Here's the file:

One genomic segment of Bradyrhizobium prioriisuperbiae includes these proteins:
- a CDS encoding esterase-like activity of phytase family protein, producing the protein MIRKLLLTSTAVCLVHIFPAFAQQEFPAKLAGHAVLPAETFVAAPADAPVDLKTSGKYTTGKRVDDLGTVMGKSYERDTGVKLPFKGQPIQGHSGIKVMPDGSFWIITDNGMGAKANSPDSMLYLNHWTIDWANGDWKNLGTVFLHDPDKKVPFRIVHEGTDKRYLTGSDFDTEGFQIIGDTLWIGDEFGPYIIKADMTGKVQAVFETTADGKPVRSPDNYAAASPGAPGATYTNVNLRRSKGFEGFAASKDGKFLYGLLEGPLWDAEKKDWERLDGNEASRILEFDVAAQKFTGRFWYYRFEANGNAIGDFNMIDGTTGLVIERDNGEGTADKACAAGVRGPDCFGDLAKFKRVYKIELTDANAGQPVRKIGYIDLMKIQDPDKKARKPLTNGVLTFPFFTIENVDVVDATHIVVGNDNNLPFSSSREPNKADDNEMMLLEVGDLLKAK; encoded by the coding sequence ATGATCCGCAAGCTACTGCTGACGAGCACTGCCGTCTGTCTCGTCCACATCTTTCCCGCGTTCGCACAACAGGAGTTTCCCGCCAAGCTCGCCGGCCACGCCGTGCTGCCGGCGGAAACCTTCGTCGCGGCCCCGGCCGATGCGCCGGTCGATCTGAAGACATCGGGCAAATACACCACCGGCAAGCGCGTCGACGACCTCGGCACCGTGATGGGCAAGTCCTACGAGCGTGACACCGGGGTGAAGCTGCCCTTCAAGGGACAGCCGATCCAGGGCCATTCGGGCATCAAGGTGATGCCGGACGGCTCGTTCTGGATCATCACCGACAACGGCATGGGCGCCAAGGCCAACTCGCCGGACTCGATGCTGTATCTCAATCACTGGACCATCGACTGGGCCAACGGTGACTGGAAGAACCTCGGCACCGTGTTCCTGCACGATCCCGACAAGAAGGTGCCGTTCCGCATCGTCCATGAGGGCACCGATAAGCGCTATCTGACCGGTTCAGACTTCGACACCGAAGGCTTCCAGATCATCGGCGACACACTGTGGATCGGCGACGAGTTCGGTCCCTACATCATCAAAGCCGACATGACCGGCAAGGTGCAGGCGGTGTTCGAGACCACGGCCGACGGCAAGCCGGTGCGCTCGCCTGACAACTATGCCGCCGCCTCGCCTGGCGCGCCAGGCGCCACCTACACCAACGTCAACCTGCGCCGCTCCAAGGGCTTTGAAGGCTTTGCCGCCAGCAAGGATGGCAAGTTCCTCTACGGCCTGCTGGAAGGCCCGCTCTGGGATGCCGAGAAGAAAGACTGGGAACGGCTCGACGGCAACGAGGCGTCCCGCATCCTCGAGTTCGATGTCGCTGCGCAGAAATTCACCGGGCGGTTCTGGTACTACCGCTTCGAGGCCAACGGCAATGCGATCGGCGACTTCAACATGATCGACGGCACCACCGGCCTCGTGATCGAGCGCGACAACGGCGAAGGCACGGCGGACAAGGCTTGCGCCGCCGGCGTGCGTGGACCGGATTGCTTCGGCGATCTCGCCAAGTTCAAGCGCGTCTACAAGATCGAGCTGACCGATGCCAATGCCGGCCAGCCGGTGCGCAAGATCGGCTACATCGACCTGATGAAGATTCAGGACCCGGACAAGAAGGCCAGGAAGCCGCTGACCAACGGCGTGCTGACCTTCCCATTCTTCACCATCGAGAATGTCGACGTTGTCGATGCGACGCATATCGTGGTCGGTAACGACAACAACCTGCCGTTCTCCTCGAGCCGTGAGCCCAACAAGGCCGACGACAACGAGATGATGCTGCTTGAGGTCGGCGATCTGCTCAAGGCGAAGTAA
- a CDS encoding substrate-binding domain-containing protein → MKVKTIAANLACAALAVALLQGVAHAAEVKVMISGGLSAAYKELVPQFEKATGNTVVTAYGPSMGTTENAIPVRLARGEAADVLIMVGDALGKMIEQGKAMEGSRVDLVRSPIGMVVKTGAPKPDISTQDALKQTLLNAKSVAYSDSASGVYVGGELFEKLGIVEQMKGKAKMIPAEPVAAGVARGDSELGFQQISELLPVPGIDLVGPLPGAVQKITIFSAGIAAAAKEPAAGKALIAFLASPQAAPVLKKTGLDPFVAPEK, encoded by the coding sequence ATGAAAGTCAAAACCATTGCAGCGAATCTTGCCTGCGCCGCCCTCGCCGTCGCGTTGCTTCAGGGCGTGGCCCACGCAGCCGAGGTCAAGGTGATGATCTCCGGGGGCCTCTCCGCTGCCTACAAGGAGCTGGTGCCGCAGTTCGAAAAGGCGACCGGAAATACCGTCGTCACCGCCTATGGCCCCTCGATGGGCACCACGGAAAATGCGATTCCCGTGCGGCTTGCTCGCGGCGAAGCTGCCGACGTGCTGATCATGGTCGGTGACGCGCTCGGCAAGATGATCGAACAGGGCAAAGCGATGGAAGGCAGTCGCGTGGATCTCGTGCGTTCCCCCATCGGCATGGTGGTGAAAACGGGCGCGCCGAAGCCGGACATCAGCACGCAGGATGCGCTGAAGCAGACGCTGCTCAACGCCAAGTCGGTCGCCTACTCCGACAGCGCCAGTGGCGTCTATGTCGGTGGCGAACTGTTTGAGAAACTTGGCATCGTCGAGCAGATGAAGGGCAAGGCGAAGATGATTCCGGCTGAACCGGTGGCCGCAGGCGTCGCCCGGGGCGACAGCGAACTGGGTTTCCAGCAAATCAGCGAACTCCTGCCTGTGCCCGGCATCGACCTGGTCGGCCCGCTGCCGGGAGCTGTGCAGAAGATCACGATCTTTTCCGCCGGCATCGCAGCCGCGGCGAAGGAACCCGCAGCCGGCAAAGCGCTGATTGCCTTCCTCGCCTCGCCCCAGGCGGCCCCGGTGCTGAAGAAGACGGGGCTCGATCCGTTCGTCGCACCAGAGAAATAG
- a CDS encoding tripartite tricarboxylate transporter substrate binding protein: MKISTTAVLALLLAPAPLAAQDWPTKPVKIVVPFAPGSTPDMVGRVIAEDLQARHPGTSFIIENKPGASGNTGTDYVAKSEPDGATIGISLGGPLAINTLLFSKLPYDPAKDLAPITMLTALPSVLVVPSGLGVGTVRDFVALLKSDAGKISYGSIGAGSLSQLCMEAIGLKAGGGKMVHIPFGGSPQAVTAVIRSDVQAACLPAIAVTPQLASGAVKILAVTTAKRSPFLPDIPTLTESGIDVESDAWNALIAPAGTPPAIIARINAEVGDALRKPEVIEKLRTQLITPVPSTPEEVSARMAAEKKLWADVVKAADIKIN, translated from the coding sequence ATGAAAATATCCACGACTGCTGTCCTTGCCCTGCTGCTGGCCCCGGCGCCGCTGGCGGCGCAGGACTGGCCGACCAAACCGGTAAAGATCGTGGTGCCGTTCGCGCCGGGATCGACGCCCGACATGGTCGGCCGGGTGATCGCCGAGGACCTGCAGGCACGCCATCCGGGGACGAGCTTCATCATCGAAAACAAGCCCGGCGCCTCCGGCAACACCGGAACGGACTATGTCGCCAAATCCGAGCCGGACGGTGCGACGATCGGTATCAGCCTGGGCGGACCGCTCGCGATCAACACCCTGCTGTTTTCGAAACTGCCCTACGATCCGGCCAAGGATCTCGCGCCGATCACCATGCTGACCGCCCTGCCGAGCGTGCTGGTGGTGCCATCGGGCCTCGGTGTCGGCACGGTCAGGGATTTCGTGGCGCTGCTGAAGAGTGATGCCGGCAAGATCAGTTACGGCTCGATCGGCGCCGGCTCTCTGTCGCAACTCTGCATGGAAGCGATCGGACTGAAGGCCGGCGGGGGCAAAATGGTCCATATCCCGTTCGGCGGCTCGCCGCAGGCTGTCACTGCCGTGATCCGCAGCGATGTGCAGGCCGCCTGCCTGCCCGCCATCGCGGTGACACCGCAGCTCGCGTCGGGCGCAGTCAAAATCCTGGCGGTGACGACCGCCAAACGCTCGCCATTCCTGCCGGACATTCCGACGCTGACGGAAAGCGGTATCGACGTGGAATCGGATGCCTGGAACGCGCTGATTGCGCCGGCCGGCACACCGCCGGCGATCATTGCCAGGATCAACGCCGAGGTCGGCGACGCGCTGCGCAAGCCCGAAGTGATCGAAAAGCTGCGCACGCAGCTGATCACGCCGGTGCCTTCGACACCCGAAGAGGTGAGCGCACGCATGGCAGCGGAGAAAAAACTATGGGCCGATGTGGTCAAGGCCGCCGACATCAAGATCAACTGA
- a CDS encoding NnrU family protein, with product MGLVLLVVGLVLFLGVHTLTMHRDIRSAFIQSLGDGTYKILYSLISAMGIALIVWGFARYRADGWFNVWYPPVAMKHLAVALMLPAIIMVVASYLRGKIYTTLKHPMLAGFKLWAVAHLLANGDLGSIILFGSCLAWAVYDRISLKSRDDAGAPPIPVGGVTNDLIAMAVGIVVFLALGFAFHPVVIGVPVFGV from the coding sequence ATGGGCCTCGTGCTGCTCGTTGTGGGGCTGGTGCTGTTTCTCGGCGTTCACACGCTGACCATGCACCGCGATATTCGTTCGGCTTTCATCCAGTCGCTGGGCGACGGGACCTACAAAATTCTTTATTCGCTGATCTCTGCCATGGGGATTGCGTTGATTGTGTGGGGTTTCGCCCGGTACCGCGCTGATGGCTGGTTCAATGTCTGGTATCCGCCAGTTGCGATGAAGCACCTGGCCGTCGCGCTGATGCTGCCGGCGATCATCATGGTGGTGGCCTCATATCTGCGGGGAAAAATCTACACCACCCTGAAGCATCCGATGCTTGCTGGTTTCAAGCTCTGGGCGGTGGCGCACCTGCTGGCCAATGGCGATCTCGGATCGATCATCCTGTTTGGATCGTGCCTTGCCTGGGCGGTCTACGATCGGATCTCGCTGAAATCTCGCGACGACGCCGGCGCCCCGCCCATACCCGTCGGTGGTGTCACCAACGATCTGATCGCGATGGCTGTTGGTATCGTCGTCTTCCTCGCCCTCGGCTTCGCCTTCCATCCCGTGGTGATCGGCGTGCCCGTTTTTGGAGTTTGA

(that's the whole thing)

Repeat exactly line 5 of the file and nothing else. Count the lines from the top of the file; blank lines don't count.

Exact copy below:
- a CDS encoding NnrU family protein, with product MGLVLLVVGLVLFLGVHTLTMHRDIRSAFIQSLGDGTYKILYSLISAMGIALIVWGFARYRADGWFNVWYPPVAMKHLAVALMLPAIIMVVASYLRGKIYTTLKHPMLAGFKLWAVAHLLANGDLGSIILFGSCLAWAVYDRISLKSRDDAGAPPIPVGGVTNDLIAMAVGIVVFLALGFAFHPVVIGVPVFGV from the coding sequence ATGGGCCTCGTGCTGCTCGTTGTGGGGCTGGTGCTGTTTCTCGGCGTTCACACGCTGACCATGCACCGCGATATTCGTTCGGCTTTCATCCAGTCGCTGGGCGACGGGACCTACAAAATTCTTTATTCGCTGATCTCTGCCATGGGGATTGCGTTGATTGTGTGGGGTTTCGCCCGGTACCGCGCTGATGGCTGGTTCAATGTCTGGTATCCGCCAGTTGCGATGAAGCACCTGGCCGTCGCGCTGATGCTGCCGGCGATCATCATGGTGGTGGCCTCATATCTGCGGGGAAAAATCTACACCACCCTGAAGCATCCGATGCTTGCTGGTTTCAAGCTCTGGGCGGTGGCGCACCTGCTGGCCAATGGCGATCTCGGATCGATCATCCTGTTTGGATCGTGCCTTGCCTGGGCGGTCTACGATCGGATCTCGCTGAAATCTCGCGACGACGCCGGCGCCCCGCCCATACCCGTCGGTGGTGTCACCAACGATCTGATCGCGATGGCTGTTGGTATCGTCGTCTTCCTCGCCCTCGGCTTCGCCTTCCATCCCGTGGTGATCGGCGTGCCCGTTTTTGGAGTTTGA